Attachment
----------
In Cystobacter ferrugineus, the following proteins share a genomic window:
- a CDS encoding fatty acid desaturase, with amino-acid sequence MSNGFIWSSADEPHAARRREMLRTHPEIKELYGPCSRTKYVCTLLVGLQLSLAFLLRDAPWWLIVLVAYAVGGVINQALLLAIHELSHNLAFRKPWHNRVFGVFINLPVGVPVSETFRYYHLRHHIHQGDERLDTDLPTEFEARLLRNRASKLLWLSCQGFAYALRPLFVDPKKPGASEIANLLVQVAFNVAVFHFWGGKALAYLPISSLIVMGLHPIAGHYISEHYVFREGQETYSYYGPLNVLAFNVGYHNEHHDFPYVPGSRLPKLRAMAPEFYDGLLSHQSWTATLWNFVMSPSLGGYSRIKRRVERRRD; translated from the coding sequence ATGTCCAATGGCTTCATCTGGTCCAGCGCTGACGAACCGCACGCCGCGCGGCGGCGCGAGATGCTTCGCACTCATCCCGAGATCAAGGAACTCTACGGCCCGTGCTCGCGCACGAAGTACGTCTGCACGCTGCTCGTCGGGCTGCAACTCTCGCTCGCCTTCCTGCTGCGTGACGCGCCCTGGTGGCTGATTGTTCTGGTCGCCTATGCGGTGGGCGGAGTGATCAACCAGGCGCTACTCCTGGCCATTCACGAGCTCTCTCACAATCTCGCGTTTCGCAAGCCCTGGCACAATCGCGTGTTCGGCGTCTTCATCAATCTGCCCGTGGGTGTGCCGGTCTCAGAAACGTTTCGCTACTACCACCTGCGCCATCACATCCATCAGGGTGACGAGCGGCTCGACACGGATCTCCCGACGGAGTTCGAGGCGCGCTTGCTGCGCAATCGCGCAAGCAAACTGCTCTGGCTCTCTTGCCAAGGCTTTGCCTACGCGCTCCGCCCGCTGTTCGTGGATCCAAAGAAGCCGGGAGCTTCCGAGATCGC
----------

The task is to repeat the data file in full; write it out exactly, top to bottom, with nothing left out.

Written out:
In Cystobacter ferrugineus, the following proteins share a genomic window:
- a CDS encoding fatty acid desaturase, with amino-acid sequence MSNGFIWSSADEPHAARRREMLRTHPEIKELYGPCSRTKYVCTLLVGLQLSLAFLLRDAPWWLIVLVAYAVGGVINQALLLAIHELSHNLAFRKPWHNRVFGVFINLPVGVPVSETFRYYHLRHHIHQGDERLDTDLPTEFEARLLRNRASKLLWLSCQGFAYALRPLFVDPKKPGASEIANLLVQVAFNVAVFHFWGGKALAYLPISSLIVMGLHPIAGHYISEHYVFREGQETYSYYGPLNVLAFNVGYHNEHHDFPYVPGSRLPKLRAMAPEFYDGLLSHQSWTATLWNFVMSPSLGGYSRIKRRVERRRD; translated from the coding sequence ATGTCCAATGGCTTCATCTGGTCCAGCGCTGACGAACCGCACGCCGCGCGGCGGCGCGAGATGCTTCGCACTCATCCCGAGATCAAGGAACTCTACGGCCCGTGCTCGCGCACGAAGTACGTCTGCACGCTGCTCGTCGGGCTGCAACTCTCGCTCGCCTTCCTGCTGCGTGACGCGCCCTGGTGGCTGATTGTTCTGGTCGCCTATGCGGTGGGCGGAGTGATCAACCAGGCGCTACTCCTGGCCATTCACGAGCTCTCTCACAATCTCGCGTTTCGCAAGCCCTGGCACAATCGCGTGTTCGGCGTCTTCATCAATCTGCCCGTGGGTGTGCCGGTCTCAGAAACGTTTCGCTACTACCACCTGCGCCATCACATCCATCAGGGTGACGAGCGGCTCGACACGGATCTCCCGACGGAGTTCGAGGCGCGCTTGCTGCGCAATCGCGCAAGCAAACTGCTCTGGCTCTCTTGCCAAGGCTTTGCCTACGCGCTCCGCCCGCTGTTCGTGGATCCAAAGAAGCCGGGAGCTTCCGAGATCGC